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NFL player reveals struggle with mental illness

August 2, 2011
by Nick Zubko, Associate Editor
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Miami Dolphins wide receiver Brandon Marshall, 27, held a press conference this past weekend (as reported here in the Miami Herald) in which he talked openly about being diagnosed with borderline personality disorder (BPD). The four-year veteran of the NFL said his struggles with mental health started manifesting toward the end of his rookie year with the Denver Broncos in 2007.

Since then, the media has followed his troubles off the field, which included involvement in the fatal shooting of teammate Darrant Williams after a nightclub altercation, being arrested for DUI, and a number of domestic disputes that culminated with Marshall being hospitalized in April with a stab wound to the stomach, originally thought to be inflicted by his wife—a claim that Marshall denies.

“Everything [in my life] has been all reactive,” he told the members of the press. "Football players say you have to be able to turn that switch on and off. There has never been a switch for me.” And while Marshall said his impulsivity and reactive personality made him who he is today (something he appreciates on the football field), he added that it also has “ruined” him in other ways.

According to the National Institute of Mental Health (NIMH), BPD is characterized by pervasive instability in moods, interpersonal relationships, self-image, and behavior. Originally thought to be at the "borderline" of psychosis, people with BPD suffer from a disorder of emotion regulation.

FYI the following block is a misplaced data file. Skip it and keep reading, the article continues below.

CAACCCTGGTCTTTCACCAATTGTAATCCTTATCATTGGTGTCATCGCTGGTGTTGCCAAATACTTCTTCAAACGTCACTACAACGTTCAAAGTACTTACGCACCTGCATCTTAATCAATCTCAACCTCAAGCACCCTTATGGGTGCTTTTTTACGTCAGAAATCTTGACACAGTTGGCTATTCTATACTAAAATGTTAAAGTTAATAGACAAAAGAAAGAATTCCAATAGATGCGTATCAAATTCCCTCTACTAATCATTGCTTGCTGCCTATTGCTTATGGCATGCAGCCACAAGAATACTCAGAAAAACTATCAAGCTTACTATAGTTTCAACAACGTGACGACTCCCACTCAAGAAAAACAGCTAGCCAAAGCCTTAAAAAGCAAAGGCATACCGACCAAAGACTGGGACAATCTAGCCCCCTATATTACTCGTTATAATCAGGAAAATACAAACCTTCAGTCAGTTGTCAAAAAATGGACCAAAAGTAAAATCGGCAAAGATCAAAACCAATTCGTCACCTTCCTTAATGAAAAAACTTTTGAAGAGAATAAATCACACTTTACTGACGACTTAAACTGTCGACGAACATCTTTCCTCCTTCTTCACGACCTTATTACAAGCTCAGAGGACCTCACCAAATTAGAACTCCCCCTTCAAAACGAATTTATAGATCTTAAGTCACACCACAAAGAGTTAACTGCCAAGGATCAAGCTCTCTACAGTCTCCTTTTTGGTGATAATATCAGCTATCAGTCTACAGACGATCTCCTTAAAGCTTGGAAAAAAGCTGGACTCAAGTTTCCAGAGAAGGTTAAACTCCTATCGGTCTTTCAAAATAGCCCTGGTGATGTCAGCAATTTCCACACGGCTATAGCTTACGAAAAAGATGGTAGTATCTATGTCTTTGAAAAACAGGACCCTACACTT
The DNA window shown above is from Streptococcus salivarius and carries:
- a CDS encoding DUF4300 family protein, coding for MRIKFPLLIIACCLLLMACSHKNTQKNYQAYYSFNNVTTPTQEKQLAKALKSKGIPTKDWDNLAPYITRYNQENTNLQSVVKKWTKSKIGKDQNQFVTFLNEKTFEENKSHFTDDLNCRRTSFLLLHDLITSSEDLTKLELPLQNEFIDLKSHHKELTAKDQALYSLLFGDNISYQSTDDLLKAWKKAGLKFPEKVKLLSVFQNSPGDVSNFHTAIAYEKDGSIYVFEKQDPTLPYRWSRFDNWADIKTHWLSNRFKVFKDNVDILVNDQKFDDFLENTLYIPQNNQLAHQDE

Marshall’s decision to go public with his diagnosis of BPD was made in the hope that his story could be used to help others “get the proper help and the proper treatment,” he explained.

“This is the most stigmatized disorder out there, but yet it is very treatable,” Marshall said. “With the right help, the right treatment program, the right [treatment providers], one diagnosed with BPD can live a healthy, effective, peaceful life.”

After spending the last few years trying to understand how someone “so blessed” could feel the way he felt inside, Marshall said that by making himself vulnerable, his “journey begins.”

“This is an exciting day … it's a day I've been waiting for,” he said. “I get to help others; this is my purpose here, my mission moving forward. I love [football] and I have a new appreciation for the game. But it's not my priority anymore.” "I would have been disappointed if I wasn't diagnosed with something," Marshall added. "For so long, I have been trying to get help." As public figures continue to talk more openly about their issues with mental health, what effect does it have on the fight against stigma? How are these types of statements interpreted in the field, and what can the average consumer learn from them?

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Good for you Mr. Marshall, for speaking up and out! I've worked in the behavioral field for over 20 years. It is always inspiring and reassuring to hear from those that struggle with mental illness and who feel they have reached a milestone in getting the right help. Sharing your story, hopes and struggles is often the best way to reach out and I am glad you weren't afraid to do this. Best of wishes in your recovery!

Nick Zubko

Associate Editor

Nick Zubko


Nick Zubko is associate editor of Behavioral Healthcare.

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